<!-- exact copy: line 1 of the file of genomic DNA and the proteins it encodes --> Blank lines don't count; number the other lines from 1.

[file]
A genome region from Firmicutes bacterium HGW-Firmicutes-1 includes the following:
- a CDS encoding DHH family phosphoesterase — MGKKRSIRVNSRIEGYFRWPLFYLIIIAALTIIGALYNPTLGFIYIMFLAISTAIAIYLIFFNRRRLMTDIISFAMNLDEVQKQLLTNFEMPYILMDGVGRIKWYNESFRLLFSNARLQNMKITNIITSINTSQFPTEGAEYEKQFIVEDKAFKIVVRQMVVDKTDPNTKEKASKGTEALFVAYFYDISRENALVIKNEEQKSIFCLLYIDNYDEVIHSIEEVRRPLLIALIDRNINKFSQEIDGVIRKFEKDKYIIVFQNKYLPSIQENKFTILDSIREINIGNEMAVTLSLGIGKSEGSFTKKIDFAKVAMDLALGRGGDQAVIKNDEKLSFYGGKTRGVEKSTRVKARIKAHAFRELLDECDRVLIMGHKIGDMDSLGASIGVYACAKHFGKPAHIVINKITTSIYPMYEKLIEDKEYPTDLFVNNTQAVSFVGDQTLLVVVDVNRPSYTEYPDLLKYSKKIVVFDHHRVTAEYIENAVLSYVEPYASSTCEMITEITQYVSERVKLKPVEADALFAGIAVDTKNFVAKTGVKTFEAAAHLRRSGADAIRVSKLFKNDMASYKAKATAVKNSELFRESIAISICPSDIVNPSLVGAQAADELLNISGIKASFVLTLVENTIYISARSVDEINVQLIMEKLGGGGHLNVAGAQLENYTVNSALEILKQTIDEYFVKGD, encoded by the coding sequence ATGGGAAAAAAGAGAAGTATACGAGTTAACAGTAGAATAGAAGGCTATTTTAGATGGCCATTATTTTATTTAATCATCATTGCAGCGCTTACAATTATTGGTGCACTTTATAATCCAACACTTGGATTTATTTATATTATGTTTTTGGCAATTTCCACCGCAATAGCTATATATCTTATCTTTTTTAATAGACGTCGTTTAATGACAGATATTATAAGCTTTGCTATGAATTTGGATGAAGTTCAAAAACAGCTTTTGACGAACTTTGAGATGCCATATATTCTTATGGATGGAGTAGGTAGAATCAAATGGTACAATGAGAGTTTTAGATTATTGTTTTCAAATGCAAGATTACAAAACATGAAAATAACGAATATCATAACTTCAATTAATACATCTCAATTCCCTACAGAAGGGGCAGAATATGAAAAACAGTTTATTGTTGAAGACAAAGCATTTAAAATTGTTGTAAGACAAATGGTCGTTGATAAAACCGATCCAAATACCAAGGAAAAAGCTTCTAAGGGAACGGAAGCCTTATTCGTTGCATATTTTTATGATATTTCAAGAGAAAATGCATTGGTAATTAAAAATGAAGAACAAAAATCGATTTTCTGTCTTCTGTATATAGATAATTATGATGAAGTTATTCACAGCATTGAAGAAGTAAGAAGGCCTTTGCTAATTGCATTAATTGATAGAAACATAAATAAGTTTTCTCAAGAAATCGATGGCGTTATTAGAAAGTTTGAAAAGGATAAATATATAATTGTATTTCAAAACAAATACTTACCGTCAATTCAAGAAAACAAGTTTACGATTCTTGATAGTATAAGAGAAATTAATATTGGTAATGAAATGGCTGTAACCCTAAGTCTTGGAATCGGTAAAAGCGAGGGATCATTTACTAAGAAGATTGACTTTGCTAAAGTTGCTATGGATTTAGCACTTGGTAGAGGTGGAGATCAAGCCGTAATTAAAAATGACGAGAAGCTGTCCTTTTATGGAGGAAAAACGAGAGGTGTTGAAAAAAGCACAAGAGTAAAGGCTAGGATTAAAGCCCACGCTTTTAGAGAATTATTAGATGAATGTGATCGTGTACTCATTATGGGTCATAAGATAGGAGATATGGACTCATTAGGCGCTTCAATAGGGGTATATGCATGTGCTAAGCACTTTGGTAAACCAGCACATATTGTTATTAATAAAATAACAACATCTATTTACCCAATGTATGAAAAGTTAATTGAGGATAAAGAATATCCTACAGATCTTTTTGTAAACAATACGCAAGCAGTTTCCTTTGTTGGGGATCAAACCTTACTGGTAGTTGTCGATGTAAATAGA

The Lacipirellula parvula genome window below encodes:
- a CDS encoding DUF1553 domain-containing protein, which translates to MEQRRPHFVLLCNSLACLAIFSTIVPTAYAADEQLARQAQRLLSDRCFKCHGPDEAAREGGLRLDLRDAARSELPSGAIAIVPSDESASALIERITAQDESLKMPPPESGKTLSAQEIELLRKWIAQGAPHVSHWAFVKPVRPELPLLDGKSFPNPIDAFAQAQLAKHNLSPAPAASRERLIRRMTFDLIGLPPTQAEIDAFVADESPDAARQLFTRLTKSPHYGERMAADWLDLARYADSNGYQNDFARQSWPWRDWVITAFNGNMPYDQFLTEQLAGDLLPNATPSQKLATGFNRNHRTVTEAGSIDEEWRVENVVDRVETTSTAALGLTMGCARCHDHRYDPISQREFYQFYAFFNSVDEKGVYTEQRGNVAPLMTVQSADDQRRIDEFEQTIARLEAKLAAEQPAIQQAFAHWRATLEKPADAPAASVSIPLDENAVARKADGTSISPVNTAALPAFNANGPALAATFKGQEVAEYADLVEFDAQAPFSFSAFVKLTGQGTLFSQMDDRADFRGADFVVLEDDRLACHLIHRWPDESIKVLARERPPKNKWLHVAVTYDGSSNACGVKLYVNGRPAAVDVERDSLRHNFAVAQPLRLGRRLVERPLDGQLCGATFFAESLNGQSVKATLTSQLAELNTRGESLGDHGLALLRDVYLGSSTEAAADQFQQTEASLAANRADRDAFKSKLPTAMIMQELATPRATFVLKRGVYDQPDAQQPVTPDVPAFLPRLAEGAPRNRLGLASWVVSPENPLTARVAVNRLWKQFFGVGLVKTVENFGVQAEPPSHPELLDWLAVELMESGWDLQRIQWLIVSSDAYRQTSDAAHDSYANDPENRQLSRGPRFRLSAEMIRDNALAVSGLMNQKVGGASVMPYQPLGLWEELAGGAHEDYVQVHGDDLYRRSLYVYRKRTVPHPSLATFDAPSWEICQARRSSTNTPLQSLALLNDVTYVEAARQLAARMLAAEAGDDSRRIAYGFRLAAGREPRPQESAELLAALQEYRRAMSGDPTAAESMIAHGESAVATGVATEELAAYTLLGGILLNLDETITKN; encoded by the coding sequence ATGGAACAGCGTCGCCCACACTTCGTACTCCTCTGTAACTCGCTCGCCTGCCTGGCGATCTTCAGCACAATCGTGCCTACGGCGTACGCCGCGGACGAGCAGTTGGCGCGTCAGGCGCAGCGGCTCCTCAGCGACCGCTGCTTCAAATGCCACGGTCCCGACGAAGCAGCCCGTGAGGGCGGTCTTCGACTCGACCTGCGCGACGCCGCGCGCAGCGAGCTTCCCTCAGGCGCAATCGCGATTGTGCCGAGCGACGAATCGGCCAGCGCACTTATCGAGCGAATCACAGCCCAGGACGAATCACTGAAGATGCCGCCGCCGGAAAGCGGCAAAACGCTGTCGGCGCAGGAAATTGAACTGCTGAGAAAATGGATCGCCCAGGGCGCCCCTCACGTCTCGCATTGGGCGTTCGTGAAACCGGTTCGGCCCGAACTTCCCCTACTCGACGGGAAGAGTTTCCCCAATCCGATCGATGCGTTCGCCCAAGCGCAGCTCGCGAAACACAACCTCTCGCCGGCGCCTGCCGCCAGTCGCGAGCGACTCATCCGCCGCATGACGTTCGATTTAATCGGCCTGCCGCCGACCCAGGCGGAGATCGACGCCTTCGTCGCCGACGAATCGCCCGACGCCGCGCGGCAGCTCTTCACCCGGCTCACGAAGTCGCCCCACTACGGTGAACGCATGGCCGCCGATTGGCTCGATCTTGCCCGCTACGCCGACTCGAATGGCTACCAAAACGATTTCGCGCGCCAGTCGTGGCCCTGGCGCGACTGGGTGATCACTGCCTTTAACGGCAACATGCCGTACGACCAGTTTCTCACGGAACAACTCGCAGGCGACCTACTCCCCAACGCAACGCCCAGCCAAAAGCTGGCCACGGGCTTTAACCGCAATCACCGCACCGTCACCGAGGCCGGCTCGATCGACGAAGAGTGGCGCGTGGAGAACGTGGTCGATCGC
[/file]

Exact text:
A genome region from Firmicutes bacterium HGW-Firmicutes-1 includes the following: